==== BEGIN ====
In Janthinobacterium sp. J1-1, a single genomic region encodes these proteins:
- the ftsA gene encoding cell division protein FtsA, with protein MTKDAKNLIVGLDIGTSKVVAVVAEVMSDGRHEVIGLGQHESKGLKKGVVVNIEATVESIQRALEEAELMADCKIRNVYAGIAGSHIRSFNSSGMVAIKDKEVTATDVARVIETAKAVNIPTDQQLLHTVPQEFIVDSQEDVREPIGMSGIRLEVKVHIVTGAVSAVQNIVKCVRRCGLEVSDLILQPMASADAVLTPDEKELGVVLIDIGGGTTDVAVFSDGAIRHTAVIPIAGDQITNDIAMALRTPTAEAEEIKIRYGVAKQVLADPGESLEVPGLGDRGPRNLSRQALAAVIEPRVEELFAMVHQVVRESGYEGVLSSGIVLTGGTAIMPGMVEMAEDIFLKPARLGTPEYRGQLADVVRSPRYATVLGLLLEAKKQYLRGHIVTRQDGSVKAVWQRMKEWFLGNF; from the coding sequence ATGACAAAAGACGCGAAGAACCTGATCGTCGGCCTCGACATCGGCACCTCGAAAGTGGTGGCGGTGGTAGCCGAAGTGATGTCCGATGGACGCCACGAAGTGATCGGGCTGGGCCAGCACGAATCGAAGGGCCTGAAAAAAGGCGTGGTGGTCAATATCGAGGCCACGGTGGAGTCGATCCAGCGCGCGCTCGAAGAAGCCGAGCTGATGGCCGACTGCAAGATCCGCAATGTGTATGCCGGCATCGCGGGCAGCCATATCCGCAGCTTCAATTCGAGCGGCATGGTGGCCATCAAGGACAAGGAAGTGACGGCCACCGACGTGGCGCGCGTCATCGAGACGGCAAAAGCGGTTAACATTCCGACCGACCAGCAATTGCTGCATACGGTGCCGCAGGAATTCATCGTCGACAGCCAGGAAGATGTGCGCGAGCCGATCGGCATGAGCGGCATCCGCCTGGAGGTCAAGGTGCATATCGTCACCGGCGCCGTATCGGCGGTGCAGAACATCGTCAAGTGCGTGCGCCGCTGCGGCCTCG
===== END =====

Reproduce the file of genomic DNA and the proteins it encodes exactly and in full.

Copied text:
In Janthinobacterium sp. J1-1, a single genomic region encodes these proteins:
- the ftsA gene encoding cell division protein FtsA, with protein MTKDAKNLIVGLDIGTSKVVAVVAEVMSDGRHEVIGLGQHESKGLKKGVVVNIEATVESIQRALEEAELMADCKIRNVYAGIAGSHIRSFNSSGMVAIKDKEVTATDVARVIETAKAVNIPTDQQLLHTVPQEFIVDSQEDVREPIGMSGIRLEVKVHIVTGAVSAVQNIVKCVRRCGLEVSDLILQPMASADAVLTPDEKELGVVLIDIGGGTTDVAVFSDGAIRHTAVIPIAGDQITNDIAMALRTPTAEAEEIKIRYGVAKQVLADPGESLEVPGLGDRGPRNLSRQALAAVIEPRVEELFAMVHQVVRESGYEGVLSSGIVLTGGTAIMPGMVEMAEDIFLKPARLGTPEYRGQLADVVRSPRYATVLGLLLEAKKQYLRGHIVTRQDGSVKAVWQRMKEWFLGNF; from the coding sequence ATGACAAAAGACGCGAAGAACCTGATCGTCGGCCTCGACATCGGCACCTCGAAAGTGGTGGCGGTGGTAGCCGAAGTGATGTCCGATGGACGCCACGAAGTGATCGGGCTGGGCCAGCACGAATCGAAGGGCCTGAAAAAAGGCGTGGTGGTCAATATCGAGGCCACGGTGGAGTCGATCCAGCGCGCGCTCGAAGAAGCCGAGCTGATGGCCGACTGCAAGATCCGCAATGTGTATGCCGGCATCGCGGGCAGCCATATCCGCAGCTTCAATTCGAGCGGCATGGTGGCCATCAAGGACAAGGAAGTGACGGCCACCGACGTGGCGCGCGTCATCGAGACGGCAAAAGCGGTTAACATTCCGACCGACCAGCAATTGCTGCATACGGTGCCGCAGGAATTCATCGTCGACAGCCAGGAAGATGTGCGCGAGCCGATCGGCATGAGCGGCATCCGCCTGGAGGTCAAGGTGCATATCGTCACCGGCGCCGTATCGGCGGTGCAGAACATCGTCAAGTGCGTGCGCCGCTGCGGCCTCG